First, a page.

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If You Have the Post Christmas Blues You’re Doing Christmas Wrong

Christmas stressThe post-Christmas blues are a very real thing. Once the date of December 25th has passed the specter of December 26th is an ominous marker to many.

It sits there on the calendar like the Ghost of Christmas Yet-to-Come. Silent and foreboding, the very image of the hooded Angel of Death it seems to be.

And why not?

Just about anywhere you look Americans are tossing trees to the curb, ripping down lights from rooftops and radio stations are flipping back to everyday music.

What took months to build gets deconstructed in a matter of a couple of days.

It does not have to be like this.

You do not have to take down your tree.

You do not have to kill your lights.

You do not have to turn off your music.

You can, instead, stand up to the madness around you and let Christmas linger a little longer.

The secret to avoiding the post-Christmas blues is deconstructing it much the way you built it in the first place.

For me, Christmas often gets started in July. It is easy then, in the heat of summer, to imagine the frosty glow of our Christmas windows, the frothy foam of our cocoa, and the homey warmth of the decorated tree. Of course, we can’t GET those things in July…but it’s fun to think of them as we sit in a darkened room and watch Christmas movies when it is blazing outside.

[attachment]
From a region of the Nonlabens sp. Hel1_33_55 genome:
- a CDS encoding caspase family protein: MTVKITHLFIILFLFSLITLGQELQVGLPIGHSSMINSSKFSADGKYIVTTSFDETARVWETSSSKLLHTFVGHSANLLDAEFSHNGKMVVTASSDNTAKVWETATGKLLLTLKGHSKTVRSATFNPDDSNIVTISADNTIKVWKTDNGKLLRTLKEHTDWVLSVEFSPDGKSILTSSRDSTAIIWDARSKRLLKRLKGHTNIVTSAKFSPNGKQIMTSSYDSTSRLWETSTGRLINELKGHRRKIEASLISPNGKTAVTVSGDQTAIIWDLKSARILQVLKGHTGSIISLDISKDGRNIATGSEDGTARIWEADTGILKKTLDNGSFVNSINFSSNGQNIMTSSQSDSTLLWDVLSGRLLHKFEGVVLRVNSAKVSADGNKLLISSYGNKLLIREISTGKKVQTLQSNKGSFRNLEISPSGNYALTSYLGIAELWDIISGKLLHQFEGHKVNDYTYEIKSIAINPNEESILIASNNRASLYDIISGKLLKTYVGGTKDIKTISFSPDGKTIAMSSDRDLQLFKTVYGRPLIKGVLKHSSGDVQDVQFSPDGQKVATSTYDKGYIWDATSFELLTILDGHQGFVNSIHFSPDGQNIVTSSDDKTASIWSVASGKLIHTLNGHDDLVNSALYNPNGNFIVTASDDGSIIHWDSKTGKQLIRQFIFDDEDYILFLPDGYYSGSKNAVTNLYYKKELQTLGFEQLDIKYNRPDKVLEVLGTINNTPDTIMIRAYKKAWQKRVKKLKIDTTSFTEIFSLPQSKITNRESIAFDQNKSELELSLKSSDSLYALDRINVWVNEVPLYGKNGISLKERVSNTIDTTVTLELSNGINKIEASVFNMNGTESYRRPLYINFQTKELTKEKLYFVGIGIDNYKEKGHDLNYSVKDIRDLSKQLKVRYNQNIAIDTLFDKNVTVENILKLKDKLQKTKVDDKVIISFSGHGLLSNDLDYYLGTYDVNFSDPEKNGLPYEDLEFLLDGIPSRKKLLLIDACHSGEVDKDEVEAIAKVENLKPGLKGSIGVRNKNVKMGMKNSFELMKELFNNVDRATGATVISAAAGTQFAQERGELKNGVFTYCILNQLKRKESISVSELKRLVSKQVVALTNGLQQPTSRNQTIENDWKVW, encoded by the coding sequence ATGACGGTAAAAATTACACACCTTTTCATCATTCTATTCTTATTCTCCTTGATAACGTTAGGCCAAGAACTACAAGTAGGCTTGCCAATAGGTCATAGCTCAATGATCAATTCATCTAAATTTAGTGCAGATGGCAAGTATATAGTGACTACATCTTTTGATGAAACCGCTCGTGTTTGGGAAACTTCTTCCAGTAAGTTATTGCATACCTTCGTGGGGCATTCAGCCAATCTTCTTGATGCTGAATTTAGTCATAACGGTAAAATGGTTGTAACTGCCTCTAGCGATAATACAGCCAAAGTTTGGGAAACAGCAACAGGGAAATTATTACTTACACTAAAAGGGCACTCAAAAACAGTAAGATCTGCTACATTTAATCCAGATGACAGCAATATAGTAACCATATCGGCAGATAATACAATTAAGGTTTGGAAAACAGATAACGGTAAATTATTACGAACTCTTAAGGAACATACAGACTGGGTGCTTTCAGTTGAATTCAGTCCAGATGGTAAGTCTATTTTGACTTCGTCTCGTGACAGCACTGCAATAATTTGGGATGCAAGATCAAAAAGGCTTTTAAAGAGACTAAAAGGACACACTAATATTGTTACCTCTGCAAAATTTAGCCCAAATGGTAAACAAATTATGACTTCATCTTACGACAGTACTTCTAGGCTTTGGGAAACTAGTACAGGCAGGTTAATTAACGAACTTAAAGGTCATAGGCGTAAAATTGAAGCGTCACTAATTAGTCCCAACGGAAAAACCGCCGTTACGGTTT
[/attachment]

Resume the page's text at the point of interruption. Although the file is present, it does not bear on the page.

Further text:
This is classic, hardcore denial. And it is good for you.

What’s good for you in the heat of summer is good for you in the bitter basement of winter. You can deny Christmas is leaving in December just as you can deny it’s not here in July.

Leave the lights up, on and annoying everyone around you. There’s nothing bluesy about that. That is called self-preservation and you need not apologize for it.

Recognize that as Americans we have been doing Christmas wrong for many, many years.

The 12 Days of Christmas do not end on Christmas. That’s when they begin!

Granted, the 12 Days of Christmas are not viewed as valued in the secular America because the 12 Days are filled with religious significance. Embrace that, don’t shy away from it.

You might be amazed at how ready you will be to let Christmas go when you celebrate it for 12 days instead of just for one.

How do you do it?

  1. Clean up, but don’t take down. – Of course it isn’t going to look the same after the fun of Christmas morning. It doesn’t have to look the same. It just has to look like Christmas. Unless your tree is a fire hazard there is nothing wrong with delaying in taking it down. In most areas, the dark of winter justifies the light of Christmas.